in July 2008
‘Beauty’ Of Technology
By Jim Stokes
Elizabeth Arden flagship boutique gets AV ‘facelift.
The Martin Woldson Theater at The Fox blends a beautiful environment with solid acoustic performance.
Elizabeth Arden, a retail beauty products industry leader, has completed the makeover of its New York City-based Fifth Avenue Red Door flagship store, after four months of renovation. The opening event featured a ribbon cutting by Academy Award-winning actress Catherine Zeta-Jones. We’ll speak with the architecture firm and AV company involved in the project, as well.
If you’ve ever strolled down Fifth Avenue, especially those blocks nearest Central Park, the buildings’ architecture and store windows are competing for your attention. Because one of the obvious cardinal principles of advertising is to attract attention, a lot of creativity can go into a window display.
Red Metal Ribbon
Most recently, even the most casual passersby can’t help but notice a 14-foot gleaming, unfurled red metal ribbon coming at them, headed by a large viewing screen showing a video of the company’s wares. For this is a different kind of display window at 54th and Fifth, which tends to draw you into the entire store. It’s incorporated into Elizabeth Arden’s new look.
And for a client’s perspective to introduce that new look and our story, here’s Mary Beth Mazzotta, vice president of sales and marketing services for the world-famous Red Door at 691 Fifth Avenue: “We reopened it to be a unique beauty shopping experience. In terms of retail...‘location, location, location’...it’s in the most prime retail estate [area] from 54th to 59th Street. So, having the running video available for customers to see from the outside gives us another opportunity to tell our story. Our goal is to project this powerful presence through the design of our newly renovated flagship store.”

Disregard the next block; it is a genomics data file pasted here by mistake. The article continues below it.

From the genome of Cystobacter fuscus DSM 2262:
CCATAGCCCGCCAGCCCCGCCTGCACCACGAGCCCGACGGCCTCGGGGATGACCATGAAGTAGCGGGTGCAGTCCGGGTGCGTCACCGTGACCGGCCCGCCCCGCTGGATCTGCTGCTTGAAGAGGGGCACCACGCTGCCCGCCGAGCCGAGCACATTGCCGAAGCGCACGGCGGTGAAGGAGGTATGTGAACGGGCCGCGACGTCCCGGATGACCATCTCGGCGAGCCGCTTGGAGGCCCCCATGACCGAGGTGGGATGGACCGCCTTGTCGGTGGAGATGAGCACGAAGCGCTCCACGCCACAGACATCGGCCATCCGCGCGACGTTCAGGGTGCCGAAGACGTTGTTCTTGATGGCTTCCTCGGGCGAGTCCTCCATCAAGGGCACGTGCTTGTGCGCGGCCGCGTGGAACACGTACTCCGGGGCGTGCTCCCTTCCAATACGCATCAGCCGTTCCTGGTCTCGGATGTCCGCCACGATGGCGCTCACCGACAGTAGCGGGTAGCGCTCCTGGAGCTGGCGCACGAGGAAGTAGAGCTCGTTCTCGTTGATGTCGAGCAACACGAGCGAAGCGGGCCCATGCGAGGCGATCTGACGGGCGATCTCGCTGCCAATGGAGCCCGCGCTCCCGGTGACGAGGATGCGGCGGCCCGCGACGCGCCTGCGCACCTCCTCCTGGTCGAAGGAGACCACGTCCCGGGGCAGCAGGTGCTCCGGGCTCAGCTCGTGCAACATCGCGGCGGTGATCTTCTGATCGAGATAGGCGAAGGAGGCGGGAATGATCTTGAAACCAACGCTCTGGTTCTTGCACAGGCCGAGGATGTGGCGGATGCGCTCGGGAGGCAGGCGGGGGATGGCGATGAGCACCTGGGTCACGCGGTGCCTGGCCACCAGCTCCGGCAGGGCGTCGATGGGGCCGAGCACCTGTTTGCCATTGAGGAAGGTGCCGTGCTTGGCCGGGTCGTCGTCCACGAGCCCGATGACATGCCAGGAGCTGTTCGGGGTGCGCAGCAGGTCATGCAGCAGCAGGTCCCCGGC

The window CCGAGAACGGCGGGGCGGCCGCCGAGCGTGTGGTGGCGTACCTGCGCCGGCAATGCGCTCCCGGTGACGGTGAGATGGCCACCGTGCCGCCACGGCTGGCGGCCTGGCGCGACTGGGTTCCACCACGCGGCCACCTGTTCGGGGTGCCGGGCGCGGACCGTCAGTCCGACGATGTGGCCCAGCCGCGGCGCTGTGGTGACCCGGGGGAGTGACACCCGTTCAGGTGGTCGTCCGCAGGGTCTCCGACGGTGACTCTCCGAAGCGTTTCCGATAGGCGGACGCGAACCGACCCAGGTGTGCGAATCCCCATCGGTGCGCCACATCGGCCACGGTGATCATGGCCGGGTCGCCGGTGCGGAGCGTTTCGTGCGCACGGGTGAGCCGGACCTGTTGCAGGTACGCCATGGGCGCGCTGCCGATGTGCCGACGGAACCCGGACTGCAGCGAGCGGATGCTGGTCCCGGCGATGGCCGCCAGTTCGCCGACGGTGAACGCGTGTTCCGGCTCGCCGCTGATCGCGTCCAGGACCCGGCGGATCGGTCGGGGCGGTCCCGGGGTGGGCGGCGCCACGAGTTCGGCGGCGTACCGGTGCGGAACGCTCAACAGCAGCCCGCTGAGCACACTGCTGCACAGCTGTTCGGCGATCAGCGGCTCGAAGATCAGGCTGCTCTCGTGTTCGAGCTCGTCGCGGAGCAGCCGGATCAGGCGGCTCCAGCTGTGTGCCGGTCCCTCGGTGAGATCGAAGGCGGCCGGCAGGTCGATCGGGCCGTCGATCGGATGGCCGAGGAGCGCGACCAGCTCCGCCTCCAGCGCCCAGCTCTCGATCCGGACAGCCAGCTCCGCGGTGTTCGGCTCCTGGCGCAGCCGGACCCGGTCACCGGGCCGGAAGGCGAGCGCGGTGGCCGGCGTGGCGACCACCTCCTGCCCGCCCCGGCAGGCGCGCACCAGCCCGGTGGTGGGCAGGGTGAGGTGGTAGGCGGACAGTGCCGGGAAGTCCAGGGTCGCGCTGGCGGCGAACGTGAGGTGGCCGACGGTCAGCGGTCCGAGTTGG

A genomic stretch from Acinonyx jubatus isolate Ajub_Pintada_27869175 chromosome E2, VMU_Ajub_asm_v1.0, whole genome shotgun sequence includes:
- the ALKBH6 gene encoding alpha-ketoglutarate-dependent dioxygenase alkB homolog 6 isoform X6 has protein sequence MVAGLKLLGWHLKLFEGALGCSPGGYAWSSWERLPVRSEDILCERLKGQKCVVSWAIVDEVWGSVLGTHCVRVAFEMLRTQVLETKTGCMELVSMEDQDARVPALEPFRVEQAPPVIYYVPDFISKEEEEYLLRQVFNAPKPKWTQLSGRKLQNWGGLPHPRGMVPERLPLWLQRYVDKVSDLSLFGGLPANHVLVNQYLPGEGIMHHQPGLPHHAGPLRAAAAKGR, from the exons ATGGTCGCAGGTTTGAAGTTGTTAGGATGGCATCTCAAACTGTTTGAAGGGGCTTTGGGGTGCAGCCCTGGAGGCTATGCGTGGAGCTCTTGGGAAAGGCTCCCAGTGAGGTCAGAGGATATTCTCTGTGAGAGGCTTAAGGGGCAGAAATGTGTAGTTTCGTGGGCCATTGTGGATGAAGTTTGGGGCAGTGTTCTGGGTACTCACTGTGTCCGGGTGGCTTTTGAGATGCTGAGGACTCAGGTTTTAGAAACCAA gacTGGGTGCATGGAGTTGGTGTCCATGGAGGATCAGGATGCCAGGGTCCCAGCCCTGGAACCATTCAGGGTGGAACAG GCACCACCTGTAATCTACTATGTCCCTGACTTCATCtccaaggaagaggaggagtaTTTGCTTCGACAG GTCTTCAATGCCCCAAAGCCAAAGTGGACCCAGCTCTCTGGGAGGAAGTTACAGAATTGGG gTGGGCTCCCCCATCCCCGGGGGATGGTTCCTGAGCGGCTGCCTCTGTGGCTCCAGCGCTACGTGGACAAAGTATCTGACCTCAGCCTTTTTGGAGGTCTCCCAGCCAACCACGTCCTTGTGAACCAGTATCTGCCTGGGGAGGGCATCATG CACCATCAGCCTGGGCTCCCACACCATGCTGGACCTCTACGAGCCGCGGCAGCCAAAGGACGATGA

Mazzotta continued: “When we discussed the new floor plan, we wanted to do something curvaceous that created movement throughout the store that really enticed the customer to shop,” she said, adding, “Before the renovation, it was like a bowling alley: just walls on either side. And you just walked straight back. So it was very challenging to work with the metal and be able to incorporate the video in front.
“We wanted to make sure we could project it from the back, from such a short space. [The video assembly] was built as part of the wall. Anyone could have put a plasma on the wall. [Integrator] McCann Systems really brainstormed with us. And they did a great job.”
She also noted that the sound was an important element, along with the choice of music. The concealed ceiling speakers aren’t obtrusive and don’t take away from the beauty of the store. The sound is “heaven-like when you’re shopping,” and the lighting “adds a bit of femininity” with the stretched fabric.
The makeover design challenge was implemented by New York City-based Highland Associates. The attention-getting gigantic “S”-curved red lacquered plate steel ribbon wall that runs down the center of the store, which was designed by architect Glenn Leitch, principal and design director of Highland Associates, is at the heart of the Red Door’s new look (see “Curvaceous” sidebar for details).